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The Flag of the World

-G. K. Chesterton, Orthodoxy

This here blog is a glimpse or two or three at the condition of the 'fortress of our family' through the eyes Timothy Goddard, a Christian writer with an unhealthy interest in politics living in the Puget Sound area.

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Thursday, April 22, 2004


How to celebrate "Earth" Day
Someday, someone will do an in-depth historical analysis of the environmental movement of the last half of the 20th century. One of the most interesting parts of that analysis could prove the be the examination of how the symbol of the entire movement ended up being the planet itself. It doesn't seem fair to have one aspect of society claim for their own something as universal as the planet itself (it's akin to the homosexual lobby's obsconding with the rainbow, but don't get me started on that) If the goal is to utterly delegitimize the opposition, the symbol of the Earth itself could not have been picked better if it had been done consicously. And maybe it was.

Think about the term "Earth Day" for a moment--the very term is designed to shut off debate. If you don't celebrate Earth Day, then you are an opponent, not only of a certain set of suppositions and values, but of the planet itself. And everything on it. Man, are you scum.

Even the term "environment" is misleading. Techincally, "environment" should include everything from the air we breathe to the roads we drive on, to the cars we drive with, to the seats we sit on, not just what the cars we drive do to the air we breathe. In fact, the term "environment" as it is now used refers only to the natural environment, and not even all of that. And if we're going to get really picky (which I am), then humanity is as natural as anything, and so even that isn't accurate. It is instead the aspects of the environment that have not been fabricated--but that's not quite technical enough. It is the aspects of the environment that have not been fabricated by Homo sapiens (anthills, bird nests and the like are still fair game). But even that isn't necessarily accurate, as many people, when they say "the environment," actually mean "the aspects of the environment that have not been fabricated by members of Homo sapiens who have obtained a certain level of technological precision. "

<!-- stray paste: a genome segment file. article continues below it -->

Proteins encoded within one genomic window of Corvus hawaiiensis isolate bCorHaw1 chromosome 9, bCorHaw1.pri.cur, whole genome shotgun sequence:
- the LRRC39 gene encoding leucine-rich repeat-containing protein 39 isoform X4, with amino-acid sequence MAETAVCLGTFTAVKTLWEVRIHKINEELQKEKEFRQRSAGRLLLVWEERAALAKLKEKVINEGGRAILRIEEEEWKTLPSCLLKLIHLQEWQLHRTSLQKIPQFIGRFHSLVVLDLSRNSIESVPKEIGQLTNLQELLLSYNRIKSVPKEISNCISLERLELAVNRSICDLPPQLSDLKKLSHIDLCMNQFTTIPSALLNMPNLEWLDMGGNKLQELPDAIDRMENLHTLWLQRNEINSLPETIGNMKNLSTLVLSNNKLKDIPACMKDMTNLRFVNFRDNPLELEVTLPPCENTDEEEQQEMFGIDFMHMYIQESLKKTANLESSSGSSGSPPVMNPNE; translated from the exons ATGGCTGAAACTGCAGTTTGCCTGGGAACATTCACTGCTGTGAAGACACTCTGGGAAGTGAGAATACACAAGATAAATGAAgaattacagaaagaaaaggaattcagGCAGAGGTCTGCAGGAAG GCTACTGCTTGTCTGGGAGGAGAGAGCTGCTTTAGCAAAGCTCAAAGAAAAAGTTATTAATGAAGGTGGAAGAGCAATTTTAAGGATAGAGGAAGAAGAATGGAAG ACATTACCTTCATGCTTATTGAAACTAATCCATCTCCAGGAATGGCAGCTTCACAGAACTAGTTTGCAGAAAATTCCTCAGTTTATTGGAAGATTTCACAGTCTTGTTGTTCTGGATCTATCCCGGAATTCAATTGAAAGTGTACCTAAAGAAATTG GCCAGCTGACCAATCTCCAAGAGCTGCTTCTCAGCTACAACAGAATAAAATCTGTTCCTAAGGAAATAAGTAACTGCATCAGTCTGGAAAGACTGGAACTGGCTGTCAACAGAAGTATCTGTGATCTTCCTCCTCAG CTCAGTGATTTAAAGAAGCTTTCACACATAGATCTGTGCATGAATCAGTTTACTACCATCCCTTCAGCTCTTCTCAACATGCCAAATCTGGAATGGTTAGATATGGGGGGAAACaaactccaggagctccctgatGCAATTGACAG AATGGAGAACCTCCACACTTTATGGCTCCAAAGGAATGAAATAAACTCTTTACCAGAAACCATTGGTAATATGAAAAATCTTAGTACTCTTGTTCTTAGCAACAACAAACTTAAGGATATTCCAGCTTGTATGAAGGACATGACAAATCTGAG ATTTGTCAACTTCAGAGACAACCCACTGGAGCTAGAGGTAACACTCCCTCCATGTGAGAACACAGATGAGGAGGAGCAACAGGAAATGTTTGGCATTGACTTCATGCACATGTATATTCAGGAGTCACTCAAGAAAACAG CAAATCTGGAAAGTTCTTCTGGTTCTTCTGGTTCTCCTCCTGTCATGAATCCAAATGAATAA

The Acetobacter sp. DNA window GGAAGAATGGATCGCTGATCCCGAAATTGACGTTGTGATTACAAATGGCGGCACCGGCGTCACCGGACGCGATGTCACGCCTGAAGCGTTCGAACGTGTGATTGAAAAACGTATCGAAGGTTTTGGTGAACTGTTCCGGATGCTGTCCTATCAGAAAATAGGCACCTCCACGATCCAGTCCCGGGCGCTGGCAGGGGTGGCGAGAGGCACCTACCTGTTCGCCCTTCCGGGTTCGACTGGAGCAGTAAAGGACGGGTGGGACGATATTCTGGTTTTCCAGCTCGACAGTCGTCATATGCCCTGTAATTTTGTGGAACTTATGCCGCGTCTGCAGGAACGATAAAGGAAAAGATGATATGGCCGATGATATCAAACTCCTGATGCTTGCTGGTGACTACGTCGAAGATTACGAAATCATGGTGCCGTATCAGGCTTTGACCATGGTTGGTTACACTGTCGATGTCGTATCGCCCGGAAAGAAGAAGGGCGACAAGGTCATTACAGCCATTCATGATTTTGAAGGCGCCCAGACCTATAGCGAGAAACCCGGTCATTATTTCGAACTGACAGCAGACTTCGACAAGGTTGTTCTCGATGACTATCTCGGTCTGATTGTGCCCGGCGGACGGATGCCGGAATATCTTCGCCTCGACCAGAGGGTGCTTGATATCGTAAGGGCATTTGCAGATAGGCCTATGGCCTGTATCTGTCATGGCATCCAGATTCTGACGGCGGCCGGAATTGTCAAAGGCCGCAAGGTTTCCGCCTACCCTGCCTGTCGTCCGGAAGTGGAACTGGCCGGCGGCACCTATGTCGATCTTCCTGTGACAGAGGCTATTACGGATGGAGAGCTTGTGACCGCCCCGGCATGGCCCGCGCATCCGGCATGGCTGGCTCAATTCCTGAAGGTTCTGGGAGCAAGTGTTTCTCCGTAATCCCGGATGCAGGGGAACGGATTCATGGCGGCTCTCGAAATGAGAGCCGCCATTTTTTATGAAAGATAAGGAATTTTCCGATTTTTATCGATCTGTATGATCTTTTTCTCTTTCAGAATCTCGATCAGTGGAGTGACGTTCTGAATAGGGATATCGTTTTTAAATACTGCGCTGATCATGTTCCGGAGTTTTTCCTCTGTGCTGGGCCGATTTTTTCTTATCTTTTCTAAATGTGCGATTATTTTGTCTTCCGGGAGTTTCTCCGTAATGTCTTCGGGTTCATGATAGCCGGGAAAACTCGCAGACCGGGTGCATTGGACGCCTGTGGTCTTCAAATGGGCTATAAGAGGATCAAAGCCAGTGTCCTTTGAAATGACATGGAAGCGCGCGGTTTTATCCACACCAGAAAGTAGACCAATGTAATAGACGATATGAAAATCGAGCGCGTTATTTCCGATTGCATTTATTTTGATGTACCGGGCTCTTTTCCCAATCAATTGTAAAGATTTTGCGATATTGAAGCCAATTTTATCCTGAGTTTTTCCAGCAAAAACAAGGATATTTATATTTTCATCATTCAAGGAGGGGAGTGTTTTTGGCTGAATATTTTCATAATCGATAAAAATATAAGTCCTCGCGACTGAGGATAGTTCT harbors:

The term "ecological" is a slightly better word for what is meant by "environment," if only because it provides us with another word and allows us to use "environment" in its more all-encompassing and correct way. Unfortunately, even "ecology" comes from the Greek word oikos, meaning "house" or "habitat," or essentially, "environment." But I digress.

Suffice it to say, there are deep problems with a movement that represents itself as being so much more universal than it really is. It creates an, er, environment where views that dissent from the conventional wisdom is seen as dangerous and probably immoral. Unfortunately, this conventional wisdom was created, in large part, in the 1970's and, as conventional wisdom is wont to do, it has stayed stagnant since then.

An example: today being Earth Day, and me being a jerk, I will be sporting a crudely made button which says "EARTH FIRST: we'll mine the other planets later." Me being a major jerk, I made this button Tuesday at an "environmental coffeehouse" thing, where people were able to make their own, free environmental buttons. That's not my example, this is: one of the buttons available that didn't have to be hand-drawn was a picture of a gas mask with the words "Recess 2050."

What's wrong with this picture? Simply that it's absurd. The air, for those who haven't noticed, is getting cleaner--ecologically-minded types (I shan't call them environmentalists) are angry at Bush, not for allowing companies to befoul the air more, but only for slightly slowing down the rate that they are required to stop befouling it. If current trends continue, in America at least, 2050 will be far, far cleaner than 2004. (And, of course, Bush is actually tightening most air pollution restrictions, but go see Gregg Easterbrook for more on that.)

But the gas-mask for recess picture, which was no doubt bandied about in the significantly smoggier seventies, is still used as if it were an objective fact that, unless we all act now by eating organic food and wearing Birkenstocks, our children will be scampering about the playground in a bright yellow-orange haze, playing tag with gas masks on.

None of this is to say that ecological regulation is objectively a bad thing. Just as we'd punish someone who went about dumping poison into swimming pools, we should punish those who dump poison into the air and water. But we should be sensible about this--for example, carbon dioxide is not a poison.

But the "environmental" movement's conventional wisdom and knee-jerk reactions are doing more harm than good in many cases. The blogosphere has been buzzing about DDT recently, which is a very good example of this. And there are many other problems with the movement: its tendency to inflate the worth of plants and animals at the expense of humanity; the way third world countries are held back from industrializing; the severe degradation of property rights.

This Earth Day, take a moment to question conventional wisdom, and ask yourself and those around you whether the people sporting the big blue and green planet pictures are right about everything they claim and everything they value. Don't be surprised if people get indignant--the entire system is set up to prevent people from asking those questions, from the logos on down. But nothing will change unless we ask these questions.
Agree, disagree, have more information on the topic? Please, feel free to leave a comment. No profanity!

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